Need for true sisterhood
Shaz and Tracy are at it again. The pair who’ve become known for their radio talk segment Hey Vajayjay, are diversifying their offerings as they’d told us we could expect. Tracy has started a blog about freezing her eggs.
Every positive and supportive space which is opened up for discussing female sexual or reproductive health is welcome in this island. There are many of us struggling through the vagaries of womanhood who are either ashamed or just too secretive to fully admit to the challenges and issues we face.
Tracy is a divorced 30 something year old and she has not yet experienced motherhood. She has opted to explore the option of freezing her eggs to give her a longer span on her ability to have pregnancy as an option. She blogs weekly about her journey with the treatments and emotions of preparing to have eggs harvested.
Before I took the time to read the blog, I’d never really considered my thoughts on egg harvesting. Reading the exchange helped me to formulate an opinion about the process. It certainly helped me to empathize with sisters who were facing these decisions if nothing more.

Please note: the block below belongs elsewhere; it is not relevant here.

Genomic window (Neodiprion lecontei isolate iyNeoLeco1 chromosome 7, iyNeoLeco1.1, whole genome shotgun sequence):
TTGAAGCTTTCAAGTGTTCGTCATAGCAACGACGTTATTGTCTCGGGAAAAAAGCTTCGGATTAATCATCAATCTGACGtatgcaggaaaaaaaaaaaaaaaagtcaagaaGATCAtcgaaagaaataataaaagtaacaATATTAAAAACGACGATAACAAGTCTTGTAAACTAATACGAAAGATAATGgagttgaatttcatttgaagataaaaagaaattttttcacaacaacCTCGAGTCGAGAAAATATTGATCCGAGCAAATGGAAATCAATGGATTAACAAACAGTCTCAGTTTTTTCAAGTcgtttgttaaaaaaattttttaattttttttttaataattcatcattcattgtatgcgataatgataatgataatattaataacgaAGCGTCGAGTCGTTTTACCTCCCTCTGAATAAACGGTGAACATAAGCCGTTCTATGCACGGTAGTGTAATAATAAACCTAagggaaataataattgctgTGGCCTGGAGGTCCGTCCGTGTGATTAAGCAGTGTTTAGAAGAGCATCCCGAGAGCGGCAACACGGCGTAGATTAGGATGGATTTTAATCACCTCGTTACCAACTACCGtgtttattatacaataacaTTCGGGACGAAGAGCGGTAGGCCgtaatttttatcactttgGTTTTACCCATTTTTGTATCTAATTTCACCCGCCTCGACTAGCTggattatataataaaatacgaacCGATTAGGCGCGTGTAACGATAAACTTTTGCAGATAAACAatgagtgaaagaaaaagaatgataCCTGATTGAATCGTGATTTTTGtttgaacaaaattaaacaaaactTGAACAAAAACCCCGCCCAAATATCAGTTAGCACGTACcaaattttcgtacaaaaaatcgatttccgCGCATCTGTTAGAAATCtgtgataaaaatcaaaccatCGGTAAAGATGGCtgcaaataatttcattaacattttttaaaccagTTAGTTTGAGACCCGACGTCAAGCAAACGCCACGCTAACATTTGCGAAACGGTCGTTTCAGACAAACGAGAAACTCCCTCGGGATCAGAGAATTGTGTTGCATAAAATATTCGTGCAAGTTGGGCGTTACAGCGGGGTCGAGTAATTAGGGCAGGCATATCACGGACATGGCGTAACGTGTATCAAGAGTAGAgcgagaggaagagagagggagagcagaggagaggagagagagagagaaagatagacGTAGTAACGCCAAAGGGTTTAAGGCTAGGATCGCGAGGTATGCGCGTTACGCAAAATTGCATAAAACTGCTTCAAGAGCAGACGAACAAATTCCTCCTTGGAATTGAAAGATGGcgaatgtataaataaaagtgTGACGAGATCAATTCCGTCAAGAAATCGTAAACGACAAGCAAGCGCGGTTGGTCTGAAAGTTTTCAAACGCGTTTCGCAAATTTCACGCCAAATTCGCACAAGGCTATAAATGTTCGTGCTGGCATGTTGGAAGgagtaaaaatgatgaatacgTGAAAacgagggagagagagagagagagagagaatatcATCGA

We do not empathize with each other enough as Barbadian women. We are steeped in the ‘oneupwomanship’ which was taught to us on the plantation. We still believe that if we look better or if we persuade ourselves our sex is better, that we get to hurt other women. I long for the day when Barbadian women move past this mentality and we really start to create a network of caring and support we can all benefit from.
Left to me personally, I would not freeze my eggs. Neither would I donate eggs to another woman to conceive a child. I would always wonder about my child somewhere out there in the wide, wide world. Some of us use the point of not being able to do something personally, though, as a launch pad for judging someone who can or who does.